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Charlie has made a Magic V. Can you use his example to make some more? And how about Magic Ls, Ns and Ws?
15 = 7 + 8 and 10 = 1 + 2 + 3 + 4. Can you say which numbers can be expressed as the sum of two or more consecutive integers?
Alf Coles writes about how he tries to create 'spaces for exploration' for the students in his classrooms.
A country has decided to have just two different coins, 3z and 5z coins. Which totals can be made? Is there a largest total that cannot be made? How do you know?
This interactivity invites you to make conjectures and explore probabilities of outcomes related to two independent events.
It's easy to work out the areas of most squares that we meet, but what if they were tilted?
Imagine we have four bags containing a large number of 1s, 4s, 7s and 10s. What numbers can we make?
Can you find rectangles where the value of the area is the same as the value of the perimeter?
Are these games fair? How can you tell?
Charlie and Abi put a counter on 42. They wondered if they could visit all the other numbers on their 1-100 board, moving the counter using just these two operations: x2 and -5. What do you think?
Do you notice anything about the solutions when you add and/or subtract consecutive negative numbers?
A collection of short Stage 3 and 4 problems on Posing Questions and Making Conjectures.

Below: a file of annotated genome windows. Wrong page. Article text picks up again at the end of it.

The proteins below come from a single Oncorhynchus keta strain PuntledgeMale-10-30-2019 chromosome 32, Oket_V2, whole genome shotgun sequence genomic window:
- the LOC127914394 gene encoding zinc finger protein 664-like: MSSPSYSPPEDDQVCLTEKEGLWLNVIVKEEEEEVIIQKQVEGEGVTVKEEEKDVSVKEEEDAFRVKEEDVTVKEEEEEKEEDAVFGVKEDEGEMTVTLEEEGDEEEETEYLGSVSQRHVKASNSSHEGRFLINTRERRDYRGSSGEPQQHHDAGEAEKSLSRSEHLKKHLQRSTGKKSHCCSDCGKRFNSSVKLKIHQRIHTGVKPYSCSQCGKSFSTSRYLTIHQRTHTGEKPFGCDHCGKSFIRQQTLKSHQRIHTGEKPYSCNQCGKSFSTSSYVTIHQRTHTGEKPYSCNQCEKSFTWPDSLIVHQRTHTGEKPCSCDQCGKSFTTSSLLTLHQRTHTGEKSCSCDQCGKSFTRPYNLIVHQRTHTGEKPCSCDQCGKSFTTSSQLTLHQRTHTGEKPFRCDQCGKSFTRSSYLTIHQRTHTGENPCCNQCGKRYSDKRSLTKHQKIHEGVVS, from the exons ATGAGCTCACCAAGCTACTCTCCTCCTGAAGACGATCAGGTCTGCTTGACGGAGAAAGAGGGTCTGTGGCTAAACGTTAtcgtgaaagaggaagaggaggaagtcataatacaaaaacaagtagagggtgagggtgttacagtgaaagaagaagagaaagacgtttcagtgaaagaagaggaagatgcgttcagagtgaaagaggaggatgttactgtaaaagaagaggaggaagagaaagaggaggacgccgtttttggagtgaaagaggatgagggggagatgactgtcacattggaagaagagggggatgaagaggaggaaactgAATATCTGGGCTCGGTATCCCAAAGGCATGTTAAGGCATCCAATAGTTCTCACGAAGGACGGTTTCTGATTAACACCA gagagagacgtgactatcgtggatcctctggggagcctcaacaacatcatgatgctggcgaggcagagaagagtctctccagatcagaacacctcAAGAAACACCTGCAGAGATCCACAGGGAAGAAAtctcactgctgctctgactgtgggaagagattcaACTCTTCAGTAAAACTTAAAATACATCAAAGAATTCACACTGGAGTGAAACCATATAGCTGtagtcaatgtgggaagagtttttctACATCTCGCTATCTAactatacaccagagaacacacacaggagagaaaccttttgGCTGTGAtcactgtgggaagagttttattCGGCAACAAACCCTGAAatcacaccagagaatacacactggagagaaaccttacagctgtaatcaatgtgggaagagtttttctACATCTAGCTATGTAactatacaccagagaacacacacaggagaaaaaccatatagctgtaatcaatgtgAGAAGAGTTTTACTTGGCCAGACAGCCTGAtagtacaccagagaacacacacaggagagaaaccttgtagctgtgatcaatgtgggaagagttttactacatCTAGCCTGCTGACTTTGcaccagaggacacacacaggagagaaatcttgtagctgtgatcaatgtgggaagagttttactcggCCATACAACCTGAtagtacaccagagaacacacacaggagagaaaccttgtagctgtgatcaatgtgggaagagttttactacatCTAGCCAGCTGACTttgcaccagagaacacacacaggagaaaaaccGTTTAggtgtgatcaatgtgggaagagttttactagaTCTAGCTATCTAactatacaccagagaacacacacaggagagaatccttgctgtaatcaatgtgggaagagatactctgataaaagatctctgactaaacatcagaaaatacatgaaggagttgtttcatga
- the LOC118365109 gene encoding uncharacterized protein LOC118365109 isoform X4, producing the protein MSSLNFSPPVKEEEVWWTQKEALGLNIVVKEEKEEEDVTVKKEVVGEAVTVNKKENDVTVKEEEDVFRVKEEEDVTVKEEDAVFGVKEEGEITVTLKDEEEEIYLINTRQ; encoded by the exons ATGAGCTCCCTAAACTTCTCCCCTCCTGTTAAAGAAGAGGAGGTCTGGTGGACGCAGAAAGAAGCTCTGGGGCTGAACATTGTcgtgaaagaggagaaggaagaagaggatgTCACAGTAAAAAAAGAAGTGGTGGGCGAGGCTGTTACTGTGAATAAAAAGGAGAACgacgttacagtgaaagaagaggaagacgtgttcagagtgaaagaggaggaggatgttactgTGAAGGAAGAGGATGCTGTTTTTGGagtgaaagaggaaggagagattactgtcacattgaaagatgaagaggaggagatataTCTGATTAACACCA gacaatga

Here is a machine with four coloured lights. Can you develop a strategy to work out the rules controlling each light?
Can you find the values at the vertices when you know the values on the edges?
What's the largest volume of box you can make from a square of paper?
If you have a large supply of 3kg and 8kg weights, how many of each would you need for the average (mean) of the weights to be 6kg?
Here is a machine with four coloured lights. Can you make two lights switch on at once? Three lights? All four lights?
Choose four consecutive whole numbers. Multiply the first and last numbers together. Multiply the middle pair together. What do you notice?
Polygons drawn on square dotty paper have dots on their perimeter (p) and often internal (i) ones as well. Find a relationship between p, i and the area of the polygons.
Can you find the values at the vertices when you know the values on the edges of these multiplication arithmagons?
Which of these triangular jigsaws are impossible to finish?